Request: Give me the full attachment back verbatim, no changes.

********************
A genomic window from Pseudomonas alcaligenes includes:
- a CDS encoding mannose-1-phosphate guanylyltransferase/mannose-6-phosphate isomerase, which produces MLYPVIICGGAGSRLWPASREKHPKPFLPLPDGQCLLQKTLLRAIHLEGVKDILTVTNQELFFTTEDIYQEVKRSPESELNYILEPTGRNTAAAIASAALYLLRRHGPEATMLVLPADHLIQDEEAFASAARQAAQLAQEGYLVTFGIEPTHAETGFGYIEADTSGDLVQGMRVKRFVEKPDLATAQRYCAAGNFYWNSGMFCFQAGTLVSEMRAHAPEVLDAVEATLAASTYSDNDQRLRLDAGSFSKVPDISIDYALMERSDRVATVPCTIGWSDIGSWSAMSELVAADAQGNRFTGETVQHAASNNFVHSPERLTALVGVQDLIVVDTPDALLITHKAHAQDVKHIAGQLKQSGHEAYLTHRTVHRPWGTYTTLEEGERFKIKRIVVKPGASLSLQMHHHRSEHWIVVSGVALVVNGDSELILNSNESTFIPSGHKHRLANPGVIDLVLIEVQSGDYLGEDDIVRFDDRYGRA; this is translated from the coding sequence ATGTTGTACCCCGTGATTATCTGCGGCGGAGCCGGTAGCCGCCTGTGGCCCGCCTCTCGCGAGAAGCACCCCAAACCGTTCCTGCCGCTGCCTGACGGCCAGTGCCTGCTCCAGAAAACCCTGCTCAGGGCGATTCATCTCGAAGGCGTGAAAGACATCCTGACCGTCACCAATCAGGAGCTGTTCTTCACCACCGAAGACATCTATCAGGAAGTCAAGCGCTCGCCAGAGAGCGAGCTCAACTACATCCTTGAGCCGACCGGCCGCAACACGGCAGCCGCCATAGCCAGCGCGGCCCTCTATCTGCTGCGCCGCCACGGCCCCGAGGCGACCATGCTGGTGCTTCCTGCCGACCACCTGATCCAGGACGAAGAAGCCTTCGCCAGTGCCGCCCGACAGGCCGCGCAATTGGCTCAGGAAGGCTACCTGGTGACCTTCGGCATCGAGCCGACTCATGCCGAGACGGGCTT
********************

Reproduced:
A genomic window from Pseudomonas alcaligenes includes:
- a CDS encoding mannose-1-phosphate guanylyltransferase/mannose-6-phosphate isomerase, which produces MLYPVIICGGAGSRLWPASREKHPKPFLPLPDGQCLLQKTLLRAIHLEGVKDILTVTNQELFFTTEDIYQEVKRSPESELNYILEPTGRNTAAAIASAALYLLRRHGPEATMLVLPADHLIQDEEAFASAARQAAQLAQEGYLVTFGIEPTHAETGFGYIEADTSGDLVQGMRVKRFVEKPDLATAQRYCAAGNFYWNSGMFCFQAGTLVSEMRAHAPEVLDAVEATLAASTYSDNDQRLRLDAGSFSKVPDISIDYALMERSDRVATVPCTIGWSDIGSWSAMSELVAADAQGNRFTGETVQHAASNNFVHSPERLTALVGVQDLIVVDTPDALLITHKAHAQDVKHIAGQLKQSGHEAYLTHRTVHRPWGTYTTLEEGERFKIKRIVVKPGASLSLQMHHHRSEHWIVVSGVALVVNGDSELILNSNESTFIPSGHKHRLANPGVIDLVLIEVQSGDYLGEDDIVRFDDRYGRA; this is translated from the coding sequence ATGTTGTACCCCGTGATTATCTGCGGCGGAGCCGGTAGCCGCCTGTGGCCCGCCTCTCGCGAGAAGCACCCCAAACCGTTCCTGCCGCTGCCTGACGGCCAGTGCCTGCTCCAGAAAACCCTGCTCAGGGCGATTCATCTCGAAGGCGTGAAAGACATCCTGACCGTCACCAATCAGGAGCTGTTCTTCACCACCGAAGACATCTATCAGGAAGTCAAGCGCTCGCCAGAGAGCGAGCTCAACTACATCCTTGAGCCGACCGGCCGCAACACGGCAGCCGCCATAGCCAGCGCGGCCCTCTATCTGCTGCGCCGCCACGGCCCCGAGGCGACCATGCTGGTGCTTCCTGCCGACCACCTGATCCAGGACGAAGAAGCCTTCGCCAGTGCCGCCCGACAGGCCGCGCAATTGGCTCAGGAAGGCTACCTGGTGACCTTCGGCATCGAGCCGACTCATGCCGAGACGGGCTT